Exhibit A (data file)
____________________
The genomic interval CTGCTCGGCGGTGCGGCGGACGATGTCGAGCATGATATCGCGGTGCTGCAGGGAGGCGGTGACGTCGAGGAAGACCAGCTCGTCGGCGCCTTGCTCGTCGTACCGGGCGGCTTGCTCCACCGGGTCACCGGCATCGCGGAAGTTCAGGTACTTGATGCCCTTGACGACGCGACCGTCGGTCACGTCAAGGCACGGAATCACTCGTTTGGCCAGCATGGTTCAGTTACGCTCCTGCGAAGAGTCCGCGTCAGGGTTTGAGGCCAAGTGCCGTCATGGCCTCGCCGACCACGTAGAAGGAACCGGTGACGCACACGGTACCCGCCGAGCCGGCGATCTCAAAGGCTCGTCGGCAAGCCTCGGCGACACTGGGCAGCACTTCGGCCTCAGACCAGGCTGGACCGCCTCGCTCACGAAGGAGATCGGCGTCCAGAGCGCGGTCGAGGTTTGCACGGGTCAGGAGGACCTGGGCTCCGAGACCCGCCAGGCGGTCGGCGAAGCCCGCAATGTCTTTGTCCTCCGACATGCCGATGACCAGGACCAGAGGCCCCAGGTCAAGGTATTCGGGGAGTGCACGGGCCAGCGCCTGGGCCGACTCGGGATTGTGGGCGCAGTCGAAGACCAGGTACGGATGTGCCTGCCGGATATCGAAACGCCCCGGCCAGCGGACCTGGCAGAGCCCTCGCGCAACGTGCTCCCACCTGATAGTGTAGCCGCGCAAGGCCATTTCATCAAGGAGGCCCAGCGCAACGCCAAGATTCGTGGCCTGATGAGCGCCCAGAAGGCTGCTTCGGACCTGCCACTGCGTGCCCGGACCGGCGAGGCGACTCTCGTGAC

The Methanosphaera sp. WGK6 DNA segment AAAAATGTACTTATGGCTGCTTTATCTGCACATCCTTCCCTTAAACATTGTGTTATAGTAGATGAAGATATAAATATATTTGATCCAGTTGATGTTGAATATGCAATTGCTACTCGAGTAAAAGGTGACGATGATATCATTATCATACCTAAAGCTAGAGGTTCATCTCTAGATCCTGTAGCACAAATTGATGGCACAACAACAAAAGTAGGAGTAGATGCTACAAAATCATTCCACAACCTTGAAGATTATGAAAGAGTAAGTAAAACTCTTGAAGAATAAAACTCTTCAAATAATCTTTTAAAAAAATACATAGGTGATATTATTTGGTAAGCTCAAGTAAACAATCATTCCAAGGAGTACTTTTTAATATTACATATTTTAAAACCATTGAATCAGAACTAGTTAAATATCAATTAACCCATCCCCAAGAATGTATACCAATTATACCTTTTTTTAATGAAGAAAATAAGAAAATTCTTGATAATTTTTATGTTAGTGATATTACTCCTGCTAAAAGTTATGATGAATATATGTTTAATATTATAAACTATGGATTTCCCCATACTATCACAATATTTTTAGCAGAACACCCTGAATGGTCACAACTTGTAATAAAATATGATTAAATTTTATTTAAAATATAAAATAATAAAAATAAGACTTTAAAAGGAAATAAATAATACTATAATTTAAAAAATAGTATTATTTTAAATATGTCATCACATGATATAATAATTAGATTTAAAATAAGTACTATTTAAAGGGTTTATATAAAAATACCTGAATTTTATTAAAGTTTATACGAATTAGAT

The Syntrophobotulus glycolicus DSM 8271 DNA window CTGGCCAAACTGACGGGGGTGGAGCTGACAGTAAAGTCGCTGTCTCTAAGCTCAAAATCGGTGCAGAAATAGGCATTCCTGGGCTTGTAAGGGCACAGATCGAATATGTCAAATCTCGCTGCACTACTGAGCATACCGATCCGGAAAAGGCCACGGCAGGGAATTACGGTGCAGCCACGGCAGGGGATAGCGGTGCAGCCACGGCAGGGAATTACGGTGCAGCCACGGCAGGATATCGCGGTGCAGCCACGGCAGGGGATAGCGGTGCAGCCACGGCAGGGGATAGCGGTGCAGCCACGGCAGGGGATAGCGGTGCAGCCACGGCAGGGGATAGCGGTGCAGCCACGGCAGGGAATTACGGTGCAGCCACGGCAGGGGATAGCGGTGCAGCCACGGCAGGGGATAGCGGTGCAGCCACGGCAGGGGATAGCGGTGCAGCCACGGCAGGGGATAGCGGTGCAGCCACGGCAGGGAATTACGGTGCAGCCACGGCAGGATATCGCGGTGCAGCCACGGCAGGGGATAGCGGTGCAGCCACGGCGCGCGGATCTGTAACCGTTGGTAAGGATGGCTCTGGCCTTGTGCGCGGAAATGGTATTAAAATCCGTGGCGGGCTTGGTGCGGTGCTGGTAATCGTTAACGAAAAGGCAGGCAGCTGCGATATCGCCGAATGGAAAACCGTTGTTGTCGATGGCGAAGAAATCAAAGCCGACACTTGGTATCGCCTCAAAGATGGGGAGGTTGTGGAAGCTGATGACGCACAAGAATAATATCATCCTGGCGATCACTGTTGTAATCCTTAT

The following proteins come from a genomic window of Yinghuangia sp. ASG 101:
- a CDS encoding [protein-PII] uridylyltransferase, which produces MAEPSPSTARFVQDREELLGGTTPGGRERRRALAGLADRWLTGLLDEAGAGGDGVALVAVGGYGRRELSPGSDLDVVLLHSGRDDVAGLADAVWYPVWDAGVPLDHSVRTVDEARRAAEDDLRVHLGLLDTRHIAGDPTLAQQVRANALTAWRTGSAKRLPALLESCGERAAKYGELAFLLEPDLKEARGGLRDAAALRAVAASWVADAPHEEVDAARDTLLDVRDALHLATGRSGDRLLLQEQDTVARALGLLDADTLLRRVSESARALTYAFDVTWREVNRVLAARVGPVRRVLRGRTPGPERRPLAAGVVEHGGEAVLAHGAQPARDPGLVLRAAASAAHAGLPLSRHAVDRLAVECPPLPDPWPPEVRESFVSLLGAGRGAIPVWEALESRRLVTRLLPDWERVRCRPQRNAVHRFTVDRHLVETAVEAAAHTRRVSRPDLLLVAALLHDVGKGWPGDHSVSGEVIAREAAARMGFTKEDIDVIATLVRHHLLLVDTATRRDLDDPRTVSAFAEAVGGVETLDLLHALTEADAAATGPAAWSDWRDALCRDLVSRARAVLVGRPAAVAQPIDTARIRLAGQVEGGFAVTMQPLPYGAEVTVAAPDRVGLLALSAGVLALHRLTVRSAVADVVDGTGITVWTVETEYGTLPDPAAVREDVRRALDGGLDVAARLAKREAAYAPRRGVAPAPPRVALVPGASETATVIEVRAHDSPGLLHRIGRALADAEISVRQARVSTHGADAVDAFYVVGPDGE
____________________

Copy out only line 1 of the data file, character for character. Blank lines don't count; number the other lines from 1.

The genomic interval CTGCTCGGCGGTGCGGCGGACGATGTCGAGCATGATATCGCGGTGCTGCAGGGAGGCGGTGACGTCGAGGAAGACCAGCTCGTCGGCGCCTTGCTCGTCGTACCGGGCGGCTTGCTCCACCGGGTCACCGGCATCGCGGAAGTTCAGGTACTTGATGCCCTTGACGACGCGACCGTCGGTCACGTCAAGGCACGGAATCACTCGTTTGGCCAGCATGGTTCAGTTACGCTCCTGCGAAGAGTCCGCGTCAGGGTTTGAGGCCAAGTGCCGTCATGGCCTCGCCGACCACGTAGAAGGAACCGGTGACGCACACGGTACCCGCCGAGCCGGCGATCTCAAAGGCTCGTCGGCAAGCCTCGGCGACACTGGGCAGCACTTCGGCCTCAGACCAGGCTGGACCGCCTCGCTCACGAAGGAGATCGGCGTCCAGAGCGCGGTCGAGGTTTGCACGGGTCAGGAGGACCTGGGCTCCGAGACCCGCCAGGCGGTCGGCGAAGCCCGCAATGTCTTTGTCCTCCGACATGCCGATGACCAGGACCAGAGGCCCCAGGTCAAGGTATTCGGGGAGTGCACGGGCCAGCGCCTGGGCCGACTCGGGATTGTGGGCGCAGTCGAAGACCAGGTACGGATGTGCCTGCCGGATATCGAAACGCCCCGGCCAGCGGACCTGGCAGAGCCCTCGCGCAACGTGCTCCCACCTGATAGTGTAGCCGCGCAAGGCCATTTCATCAAGGAGGCCCAGCGCAACGCCAAGATTCGTGGCCTGATGAGCGCCCAGAAGGCTGCTTCGGACCTGCCACTGCGTGCCCGGACCGGCGAGGCGACTCTCGTGAC